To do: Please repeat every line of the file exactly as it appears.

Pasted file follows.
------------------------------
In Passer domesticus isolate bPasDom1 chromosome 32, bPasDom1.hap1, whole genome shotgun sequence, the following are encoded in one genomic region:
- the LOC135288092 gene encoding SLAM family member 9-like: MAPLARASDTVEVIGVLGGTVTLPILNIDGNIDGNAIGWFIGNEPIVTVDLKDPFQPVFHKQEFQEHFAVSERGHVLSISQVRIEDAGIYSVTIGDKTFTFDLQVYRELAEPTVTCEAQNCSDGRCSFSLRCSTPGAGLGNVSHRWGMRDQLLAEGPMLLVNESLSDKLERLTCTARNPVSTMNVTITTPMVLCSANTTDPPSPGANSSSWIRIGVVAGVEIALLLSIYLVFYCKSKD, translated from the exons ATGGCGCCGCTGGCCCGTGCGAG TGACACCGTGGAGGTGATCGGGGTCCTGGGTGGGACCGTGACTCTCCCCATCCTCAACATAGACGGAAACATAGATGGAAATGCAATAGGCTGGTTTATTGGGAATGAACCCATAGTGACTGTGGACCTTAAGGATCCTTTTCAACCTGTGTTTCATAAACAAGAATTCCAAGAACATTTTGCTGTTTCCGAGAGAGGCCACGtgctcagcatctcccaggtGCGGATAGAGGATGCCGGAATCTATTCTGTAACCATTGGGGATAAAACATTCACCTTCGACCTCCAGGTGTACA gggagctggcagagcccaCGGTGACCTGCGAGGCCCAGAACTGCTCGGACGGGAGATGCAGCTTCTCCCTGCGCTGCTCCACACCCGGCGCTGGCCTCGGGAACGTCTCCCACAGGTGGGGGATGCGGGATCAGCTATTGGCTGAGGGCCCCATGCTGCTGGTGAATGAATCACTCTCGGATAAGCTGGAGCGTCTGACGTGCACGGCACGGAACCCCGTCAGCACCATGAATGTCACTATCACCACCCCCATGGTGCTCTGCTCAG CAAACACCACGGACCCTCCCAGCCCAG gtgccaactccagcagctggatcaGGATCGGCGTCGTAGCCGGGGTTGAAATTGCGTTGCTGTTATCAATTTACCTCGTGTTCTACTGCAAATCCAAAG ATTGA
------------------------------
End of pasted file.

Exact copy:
In Passer domesticus isolate bPasDom1 chromosome 32, bPasDom1.hap1, whole genome shotgun sequence, the following are encoded in one genomic region:
- the LOC135288092 gene encoding SLAM family member 9-like: MAPLARASDTVEVIGVLGGTVTLPILNIDGNIDGNAIGWFIGNEPIVTVDLKDPFQPVFHKQEFQEHFAVSERGHVLSISQVRIEDAGIYSVTIGDKTFTFDLQVYRELAEPTVTCEAQNCSDGRCSFSLRCSTPGAGLGNVSHRWGMRDQLLAEGPMLLVNESLSDKLERLTCTARNPVSTMNVTITTPMVLCSANTTDPPSPGANSSSWIRIGVVAGVEIALLLSIYLVFYCKSKD, translated from the exons ATGGCGCCGCTGGCCCGTGCGAG TGACACCGTGGAGGTGATCGGGGTCCTGGGTGGGACCGTGACTCTCCCCATCCTCAACATAGACGGAAACATAGATGGAAATGCAATAGGCTGGTTTATTGGGAATGAACCCATAGTGACTGTGGACCTTAAGGATCCTTTTCAACCTGTGTTTCATAAACAAGAATTCCAAGAACATTTTGCTGTTTCCGAGAGAGGCCACGtgctcagcatctcccaggtGCGGATAGAGGATGCCGGAATCTATTCTGTAACCATTGGGGATAAAACATTCACCTTCGACCTCCAGGTGTACA gggagctggcagagcccaCGGTGACCTGCGAGGCCCAGAACTGCTCGGACGGGAGATGCAGCTTCTCCCTGCGCTGCTCCACACCCGGCGCTGGCCTCGGGAACGTCTCCCACAGGTGGGGGATGCGGGATCAGCTATTGGCTGAGGGCCCCATGCTGCTGGTGAATGAATCACTCTCGGATAAGCTGGAGCGTCTGACGTGCACGGCACGGAACCCCGTCAGCACCATGAATGTCACTATCACCACCCCCATGGTGCTCTGCTCAG CAAACACCACGGACCCTCCCAGCCCAG gtgccaactccagcagctggatcaGGATCGGCGTCGTAGCCGGGGTTGAAATTGCGTTGCTGTTATCAATTTACCTCGTGTTCTACTGCAAATCCAAAG ATTGA